Saturday, September 30, 2023

9/30 Oak RIdge, TN - Home of the Manhattan Project

Last spring, I visited Los Alamos, NM, where the atom bomb was tested in WWII, but I learned that the other half of the story was in Oak Ridge, TN, so I decided to stop here this fall on my way to Atlanta and Florida for the winter.  It was a long day's drive from Lexington, KY, because of an hour-long traffic jam, but I made it here yesterday before dark. 

Today, I headed back to the town of Oak Ridge and visited three museums.  There are other buildings and places related to the town during WWII, but I picked the most important things to see.

Oak Ridge was chosen as the place where rough uranium ore would be concentrated because it met the following criteria:

  • Isolated location
  • Not close to any big cities
  • Lots of electrical power available
  • Lots of water available for the concentration process
  • Enough space to house at least 13,000 workers

 In 1941, the federal government bought up all the farms and homes in the area and forced the residents to locate somewhere else.  It then began building the huge facility for housing the concentration process and housing for workers.  Instead of only 13,000 workers, however, by the end of the war, the town ended up with over 80,000 workers.  And besides housing for workers, they had to build schools, community centers, and all of the stores that workers would need, as well as roads and utility and water connections from the nearby dams and rivers. 

The first place I stopped was the Visitor Center, which was housed in the Children's Museum, and actually the Children's Museum had quite an interesting display on its own.  Here are a few photos from that museum:

Next, on to the local Oak Ridge Historical Museum.  It was located in the nearby Community Center.

I liked this poster. How are you supposed to identify a spy stealing a secret formula or what was in a "suspicious" package or briefcase??

There was a special display of the role of Black Americans in Oak Ridge.  These "homes" were considerably poorer in quality that the typical housing for white residents.

Some of the many items donated by residents of Oak Ridge after the war.

Final stop was the Smithsonian American Museum of Science and Industry.

Because of the design of the museum, it was hard to take photos of everything, so I just took these few of the main exhibit room.  Mostly, it focused on the building of the atomic bombs, but also included some general science items.

The thing I liked the most was this audio-kinetic sculpture.  Staff would turn it on for a few minutes upon request, but it was very noisy, so it was not allowed to run constantly.  See below for a You-Tube video I took of the working device.


Click here to view video of the working device.

9/28 Kentucky Horse Park, Lexington, KY

Mostly, I decided to stay here because I was told it was an interesting place, focusing on the horses that Lexington, KY, is known for, but also because it had a nice, but reasonably priced campground.  Frankly, the campground was pretty typical of state parks, but I did spend two nights here and did a ton of much-needed laundry!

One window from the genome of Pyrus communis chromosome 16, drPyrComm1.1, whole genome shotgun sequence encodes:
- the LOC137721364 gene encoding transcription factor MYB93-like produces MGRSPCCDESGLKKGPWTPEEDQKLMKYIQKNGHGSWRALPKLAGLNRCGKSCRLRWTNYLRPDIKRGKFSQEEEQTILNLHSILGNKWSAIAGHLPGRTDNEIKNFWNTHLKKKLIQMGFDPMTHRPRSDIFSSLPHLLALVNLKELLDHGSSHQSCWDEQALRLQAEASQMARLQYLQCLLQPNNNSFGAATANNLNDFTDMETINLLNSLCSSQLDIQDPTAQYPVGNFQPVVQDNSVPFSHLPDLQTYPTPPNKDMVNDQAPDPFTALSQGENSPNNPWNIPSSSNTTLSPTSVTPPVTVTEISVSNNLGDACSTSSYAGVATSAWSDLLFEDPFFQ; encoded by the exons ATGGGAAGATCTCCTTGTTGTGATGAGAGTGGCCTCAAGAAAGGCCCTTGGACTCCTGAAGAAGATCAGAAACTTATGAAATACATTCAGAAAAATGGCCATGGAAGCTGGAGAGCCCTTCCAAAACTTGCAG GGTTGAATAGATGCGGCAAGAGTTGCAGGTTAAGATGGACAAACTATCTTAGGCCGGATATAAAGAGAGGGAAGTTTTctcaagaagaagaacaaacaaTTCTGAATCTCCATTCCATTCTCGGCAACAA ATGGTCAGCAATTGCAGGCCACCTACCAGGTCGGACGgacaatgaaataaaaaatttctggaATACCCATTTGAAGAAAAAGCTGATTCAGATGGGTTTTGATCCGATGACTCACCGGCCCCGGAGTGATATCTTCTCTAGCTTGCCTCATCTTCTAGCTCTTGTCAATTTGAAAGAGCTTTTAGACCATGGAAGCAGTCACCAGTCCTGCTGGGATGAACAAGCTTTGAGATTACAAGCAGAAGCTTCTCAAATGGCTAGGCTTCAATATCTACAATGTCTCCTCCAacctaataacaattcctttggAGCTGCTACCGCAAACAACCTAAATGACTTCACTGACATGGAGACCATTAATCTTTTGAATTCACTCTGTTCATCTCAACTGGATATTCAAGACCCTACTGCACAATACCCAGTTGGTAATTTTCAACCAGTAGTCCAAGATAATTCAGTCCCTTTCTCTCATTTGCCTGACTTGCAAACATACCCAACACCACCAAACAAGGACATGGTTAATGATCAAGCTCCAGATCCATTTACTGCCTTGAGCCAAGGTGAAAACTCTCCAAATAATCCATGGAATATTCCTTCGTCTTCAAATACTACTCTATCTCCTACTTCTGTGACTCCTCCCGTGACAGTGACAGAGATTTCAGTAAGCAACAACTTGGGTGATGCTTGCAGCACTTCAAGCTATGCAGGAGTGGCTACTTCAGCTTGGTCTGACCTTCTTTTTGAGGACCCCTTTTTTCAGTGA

I also drove next door and spent a couple of hours at the museum that was part of this state-owned park.  I took a lot of photos, but can present only a very few of the 80 or so I took.  If you like horses, or just want to know more about them, this is an interesting place to visit. 

The museum consisted of two museums, barns, and other buildings where horse-related events are held, but I visited only the main museum and skipped events around meeting draft horses and various demonstrations.  Below is the entrance to the main museum.

I thought it was appropriate that they included this sign acknowledgment of the fact that this property was once Indian land.

A racehorse statue in the lobby of the entrance.

A display of early horse ancestors.

And a sampling of horse-drawn carriages.  The first one is an early chariot.

And some posters describing the place of horses in history.

A large part of the facility displayed various horse-related trophies.  This one was from Russia.

A very early harness racing cart.

Another area displayed horse items from around the world.

And a sampling of the many horse-pulled vehicles.

There was a very large exhibit of over 500 trophies from Calumet Farms.  In the 1990s, the original owners had all died or retired and the farm declared bankruptcy.  The collection of silver trophies was in the process of being auctioned off when generous donations enabled it to be purchased whole by The Kentucky Horse Park.  It is really amazing to walk through several rooms and see so much glittering sterling silver! 

Spent one more night in the campground and headed off the next day to Oak Ridge, TN.